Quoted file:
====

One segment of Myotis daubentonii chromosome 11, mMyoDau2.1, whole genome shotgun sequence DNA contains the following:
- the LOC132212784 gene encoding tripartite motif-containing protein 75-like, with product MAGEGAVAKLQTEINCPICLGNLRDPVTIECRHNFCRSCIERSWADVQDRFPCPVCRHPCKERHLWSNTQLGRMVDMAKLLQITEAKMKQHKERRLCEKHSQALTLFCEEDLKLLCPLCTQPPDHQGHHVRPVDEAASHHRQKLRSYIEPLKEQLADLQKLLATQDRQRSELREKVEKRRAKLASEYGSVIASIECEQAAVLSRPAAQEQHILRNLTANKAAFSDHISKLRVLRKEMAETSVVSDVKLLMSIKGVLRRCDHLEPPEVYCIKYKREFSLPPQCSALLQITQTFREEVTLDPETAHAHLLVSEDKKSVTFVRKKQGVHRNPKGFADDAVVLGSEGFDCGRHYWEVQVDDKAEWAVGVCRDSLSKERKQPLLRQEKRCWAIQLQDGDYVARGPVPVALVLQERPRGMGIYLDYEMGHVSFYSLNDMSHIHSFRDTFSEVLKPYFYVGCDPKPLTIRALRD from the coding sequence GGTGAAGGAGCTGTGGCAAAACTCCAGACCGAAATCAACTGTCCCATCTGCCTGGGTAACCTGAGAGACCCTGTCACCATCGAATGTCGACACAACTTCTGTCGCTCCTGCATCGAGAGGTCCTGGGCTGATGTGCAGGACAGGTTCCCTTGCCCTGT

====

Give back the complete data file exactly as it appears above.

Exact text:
One segment of Myotis daubentonii chromosome 11, mMyoDau2.1, whole genome shotgun sequence DNA contains the following:
- the LOC132212784 gene encoding tripartite motif-containing protein 75-like, with product MAGEGAVAKLQTEINCPICLGNLRDPVTIECRHNFCRSCIERSWADVQDRFPCPVCRHPCKERHLWSNTQLGRMVDMAKLLQITEAKMKQHKERRLCEKHSQALTLFCEEDLKLLCPLCTQPPDHQGHHVRPVDEAASHHRQKLRSYIEPLKEQLADLQKLLATQDRQRSELREKVEKRRAKLASEYGSVIASIECEQAAVLSRPAAQEQHILRNLTANKAAFSDHISKLRVLRKEMAETSVVSDVKLLMSIKGVLRRCDHLEPPEVYCIKYKREFSLPPQCSALLQITQTFREEVTLDPETAHAHLLVSEDKKSVTFVRKKQGVHRNPKGFADDAVVLGSEGFDCGRHYWEVQVDDKAEWAVGVCRDSLSKERKQPLLRQEKRCWAIQLQDGDYVARGPVPVALVLQERPRGMGIYLDYEMGHVSFYSLNDMSHIHSFRDTFSEVLKPYFYVGCDPKPLTIRALRD from the coding sequence GGTGAAGGAGCTGTGGCAAAACTCCAGACCGAAATCAACTGTCCCATCTGCCTGGGTAACCTGAGAGACCCTGTCACCATCGAATGTCGACACAACTTCTGTCGCTCCTGCATCGAGAGGTCCTGGGCTGATGTGCAGGACAGGTTCCCTTGCCCTGT